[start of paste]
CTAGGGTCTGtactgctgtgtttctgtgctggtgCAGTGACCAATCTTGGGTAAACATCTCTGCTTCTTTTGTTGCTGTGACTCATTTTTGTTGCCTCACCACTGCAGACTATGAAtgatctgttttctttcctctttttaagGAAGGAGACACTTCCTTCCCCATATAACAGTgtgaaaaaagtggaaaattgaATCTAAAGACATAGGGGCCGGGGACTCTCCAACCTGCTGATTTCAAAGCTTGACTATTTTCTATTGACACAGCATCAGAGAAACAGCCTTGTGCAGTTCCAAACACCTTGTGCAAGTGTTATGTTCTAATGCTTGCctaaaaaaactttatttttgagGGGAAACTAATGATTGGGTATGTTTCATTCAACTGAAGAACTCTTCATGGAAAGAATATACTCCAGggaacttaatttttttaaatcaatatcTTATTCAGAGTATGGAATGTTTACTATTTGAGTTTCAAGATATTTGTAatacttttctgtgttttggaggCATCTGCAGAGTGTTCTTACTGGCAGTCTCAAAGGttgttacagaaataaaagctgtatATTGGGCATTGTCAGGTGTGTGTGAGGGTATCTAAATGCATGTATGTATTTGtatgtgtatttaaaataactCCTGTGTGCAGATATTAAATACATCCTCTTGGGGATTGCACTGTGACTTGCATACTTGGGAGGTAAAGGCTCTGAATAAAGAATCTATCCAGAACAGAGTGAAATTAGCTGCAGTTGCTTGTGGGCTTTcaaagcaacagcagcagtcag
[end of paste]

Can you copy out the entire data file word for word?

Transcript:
CTAGGGTCTGtactgctgtgtttctgtgctggtgCAGTGACCAATCTTGGGTAAACATCTCTGCTTCTTTTGTTGCTGTGACTCATTTTTGTTGCCTCACCACTGCAGACTATGAAtgatctgttttctttcctctttttaagGAAGGAGACACTTCCTTCCCCATATAACAGTgtgaaaaaagtggaaaattgaATCTAAAGACATAGGGGCCGGGGACTCTCCAACCTGCTGATTTCAAAGCTTGACTATTTTCTATTGACACAGCATCAGAGAAACAGCCTTGTGCAGTTCCAAACACCTTGTGCAAGTGTTATGTTCTAATGCTTGCctaaaaaaactttatttttgagGGGAAACTAATGATTGGGTATGTTTCATTCAACTGAAGAACTCTTCATGGAAAGAATATACTCCAGggaacttaatttttttaaatcaatatcTTATTCAGAGTATGGAATGTTTACTATTTGAGTTTCAAGATATTTGTAatacttttctgtgttttggaggCATCTGCAGAGTGTTCTTACTGGCAGTCTCAAAGGttgttacagaaataaaagctgtatATTGGGCATTGTCAGGTGTGTGTGAGGGTATCTAAATGCATGTATGTATTTGtatgtgtatttaaaataactCCTGTGTGCAGATATTAAATACATCCTCTTGGGGATTGCACTGTGACTTGCATACTTGGGAGGTAAAGGCTCTGAATAAAGAATCTATCCAGAACAGAGTGAAATTAGCTGCAGTTGCTTGTGGGCTTTcaaagcaacagcagcagtcag